Millennials are the next Baby Boomers: a group of people so economically valuable that advertisers drop their pre-existing methods to cater to them. Today, Millennials only account for 25% of the total population but have already surpassed the Baby Boomers in numbers. With an estimated U.S. population of 320 million, that’s a lot of spending money.
Who are the Millennials?
Millennials are the group of people born from 1981 to 1996, dates recently crystallized by the Pew Research Center after years of vagueness that set them anywhere from 1980 to the early 2000s. The generation is also sometimes known as Generation Me, Trophy Kids or the Peter Pan Generation, nicknames that imply negative stereotypes, such as that the demographic is lazy, spoiled, and selfish. A recent survey found that while those adjectives are popularly used among non-Millennials, the typical Millennial would describe himself as tech-savvy, cool, and young (and, admittedly, lazy).
The laziness is easy to understand: Millennials grew up as digital natives and seem to command technology capable of doing anything they don’t feel like getting up to do. The TV remote is too far away? There’s an app for that. Don’t want to deal with a long commute every day? Work remotely half the week. To older generations, it seems like Millennials are doing a whole lot of nothing.
Why Do Millennials Matter?
Millennials are careful with their money. Having come of age in the aftermath of 9/11 and during the Great Recession, Millennials are facing futures with less overall wealth than the previous generations. A number of things have caused this problem. First off, Millennials bought into the American Dream of having post-secondary degrees and, as such, colleges are graduating an increasing numbers of students each year. These new grads however, are faced with debts that average almost $30,000.
Large debts coupled with an unemployment rate hovering around 6% and an underemployment rate of almost 50% for young college grads mean that Millennials are not able to live the same way their parents did. Meager salaries are going towards debt payments, credit cards and, unless they’ve moved back in with mom and dad, to living expenses. There simply isn’t a lot of money left over for non-essentials.
While online shopping is a great convenience that could, perhaps, contribute to the aforementioned lazy Millennial stereotype, brick-and-mortar shops aren’t going away. Remember, this is a generation that has either grown up or become accustomed to the instantaneous world of the internet. For them, waiting 7-9 business days for a product to ship is agony when the shop down the road has the same item ready for immediate use.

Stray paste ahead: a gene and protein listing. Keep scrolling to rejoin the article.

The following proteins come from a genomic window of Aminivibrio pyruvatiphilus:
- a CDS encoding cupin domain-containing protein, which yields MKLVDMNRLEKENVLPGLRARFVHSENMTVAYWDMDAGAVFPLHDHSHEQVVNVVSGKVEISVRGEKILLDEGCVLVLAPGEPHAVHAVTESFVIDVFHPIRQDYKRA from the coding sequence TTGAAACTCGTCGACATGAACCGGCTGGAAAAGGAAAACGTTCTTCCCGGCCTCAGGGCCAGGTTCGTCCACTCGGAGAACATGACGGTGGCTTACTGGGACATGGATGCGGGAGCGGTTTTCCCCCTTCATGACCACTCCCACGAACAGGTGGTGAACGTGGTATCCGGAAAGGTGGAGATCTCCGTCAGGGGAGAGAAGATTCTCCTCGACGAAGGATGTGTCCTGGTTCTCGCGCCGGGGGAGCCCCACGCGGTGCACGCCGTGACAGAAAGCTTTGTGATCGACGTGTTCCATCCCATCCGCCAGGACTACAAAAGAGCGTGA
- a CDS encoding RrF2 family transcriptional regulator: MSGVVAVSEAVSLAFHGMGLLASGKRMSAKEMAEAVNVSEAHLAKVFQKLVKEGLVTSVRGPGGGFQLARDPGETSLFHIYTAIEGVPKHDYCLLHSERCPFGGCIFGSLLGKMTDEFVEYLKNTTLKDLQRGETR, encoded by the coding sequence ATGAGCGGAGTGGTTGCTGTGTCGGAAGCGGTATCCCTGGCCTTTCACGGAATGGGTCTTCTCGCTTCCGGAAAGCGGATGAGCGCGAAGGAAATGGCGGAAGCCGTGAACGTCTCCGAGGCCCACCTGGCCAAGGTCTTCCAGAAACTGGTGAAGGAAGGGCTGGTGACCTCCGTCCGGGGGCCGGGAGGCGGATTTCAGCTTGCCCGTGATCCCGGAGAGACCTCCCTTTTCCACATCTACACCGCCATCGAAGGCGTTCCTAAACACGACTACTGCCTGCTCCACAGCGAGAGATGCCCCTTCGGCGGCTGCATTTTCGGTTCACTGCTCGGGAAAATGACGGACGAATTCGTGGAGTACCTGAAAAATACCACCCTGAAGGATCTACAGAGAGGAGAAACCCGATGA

Why should advertisers pay attention to this poor, low-spending demographic? For starters, Millennials are extremely loyal to the right companies. While Sears (SHLD) and Chevrolet (GM) may not be getting Millennial dollars, companies with an efficient social media presence and those that customize the shopping experience find that young adults will return.
In addition, companies are finding that traditional advertisements are becoming less effective as a means to entice Millennial shoppers. Millennials choose to spend their scarce cash on products that they know will be worth their money: they research online, test the products in stores, and then seek out honest reviews by their peers before making a purchase.
By capturing the Millennials now via cheap techniques, companies will find their advertising dollars stretch further as this demographic gets richer.
The Bottom Line
These digital natives are a relatively poor but growing group of consumers. This demographic is underemployed and heavily indebted but, although guarded with their money, Millennials will spend when they think it counts: on services, heavily researched quality goods, and purchases that their peer group has made. The group is loyal to companies that treat them like people, not numbers, and that interact with them (and solve problems) on their favorite social media sites.